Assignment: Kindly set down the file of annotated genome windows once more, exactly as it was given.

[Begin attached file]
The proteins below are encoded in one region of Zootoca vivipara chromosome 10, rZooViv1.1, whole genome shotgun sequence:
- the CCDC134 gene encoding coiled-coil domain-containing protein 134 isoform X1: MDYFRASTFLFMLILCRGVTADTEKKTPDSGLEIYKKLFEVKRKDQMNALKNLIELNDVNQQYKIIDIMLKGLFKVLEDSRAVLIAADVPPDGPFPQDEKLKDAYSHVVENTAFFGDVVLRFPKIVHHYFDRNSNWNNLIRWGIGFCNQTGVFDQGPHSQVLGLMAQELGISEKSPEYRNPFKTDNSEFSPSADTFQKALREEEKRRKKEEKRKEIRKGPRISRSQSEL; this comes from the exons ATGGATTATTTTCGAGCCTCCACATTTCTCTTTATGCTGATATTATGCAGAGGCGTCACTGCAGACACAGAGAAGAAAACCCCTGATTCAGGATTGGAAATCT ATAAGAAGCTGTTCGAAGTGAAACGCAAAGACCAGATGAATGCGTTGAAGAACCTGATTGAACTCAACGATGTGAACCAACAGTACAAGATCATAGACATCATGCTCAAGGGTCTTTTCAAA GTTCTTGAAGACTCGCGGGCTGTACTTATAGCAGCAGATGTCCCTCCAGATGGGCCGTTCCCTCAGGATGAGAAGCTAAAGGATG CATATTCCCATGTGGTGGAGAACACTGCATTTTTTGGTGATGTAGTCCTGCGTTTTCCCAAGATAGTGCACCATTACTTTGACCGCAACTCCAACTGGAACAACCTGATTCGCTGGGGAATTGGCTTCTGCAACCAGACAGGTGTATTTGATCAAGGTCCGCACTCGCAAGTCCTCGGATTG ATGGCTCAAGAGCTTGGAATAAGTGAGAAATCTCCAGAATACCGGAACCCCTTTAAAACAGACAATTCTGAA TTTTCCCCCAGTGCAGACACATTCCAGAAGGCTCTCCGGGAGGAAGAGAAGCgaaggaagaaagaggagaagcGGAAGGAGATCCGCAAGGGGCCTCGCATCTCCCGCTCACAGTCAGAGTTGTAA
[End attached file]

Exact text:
The proteins below are encoded in one region of Zootoca vivipara chromosome 10, rZooViv1.1, whole genome shotgun sequence:
- the CCDC134 gene encoding coiled-coil domain-containing protein 134 isoform X1: MDYFRASTFLFMLILCRGVTADTEKKTPDSGLEIYKKLFEVKRKDQMNALKNLIELNDVNQQYKIIDIMLKGLFKVLEDSRAVLIAADVPPDGPFPQDEKLKDAYSHVVENTAFFGDVVLRFPKIVHHYFDRNSNWNNLIRWGIGFCNQTGVFDQGPHSQVLGLMAQELGISEKSPEYRNPFKTDNSEFSPSADTFQKALREEEKRRKKEEKRKEIRKGPRISRSQSEL; this comes from the exons ATGGATTATTTTCGAGCCTCCACATTTCTCTTTATGCTGATATTATGCAGAGGCGTCACTGCAGACACAGAGAAGAAAACCCCTGATTCAGGATTGGAAATCT ATAAGAAGCTGTTCGAAGTGAAACGCAAAGACCAGATGAATGCGTTGAAGAACCTGATTGAACTCAACGATGTGAACCAACAGTACAAGATCATAGACATCATGCTCAAGGGTCTTTTCAAA GTTCTTGAAGACTCGCGGGCTGTACTTATAGCAGCAGATGTCCCTCCAGATGGGCCGTTCCCTCAGGATGAGAAGCTAAAGGATG CATATTCCCATGTGGTGGAGAACACTGCATTTTTTGGTGATGTAGTCCTGCGTTTTCCCAAGATAGTGCACCATTACTTTGACCGCAACTCCAACTGGAACAACCTGATTCGCTGGGGAATTGGCTTCTGCAACCAGACAGGTGTATTTGATCAAGGTCCGCACTCGCAAGTCCTCGGATTG ATGGCTCAAGAGCTTGGAATAAGTGAGAAATCTCCAGAATACCGGAACCCCTTTAAAACAGACAATTCTGAA TTTTCCCCCAGTGCAGACACATTCCAGAAGGCTCTCCGGGAGGAAGAGAAGCgaaggaagaaagaggagaagcGGAAGGAGATCCGCAAGGGGCCTCGCATCTCCCGCTCACAGTCAGAGTTGTAA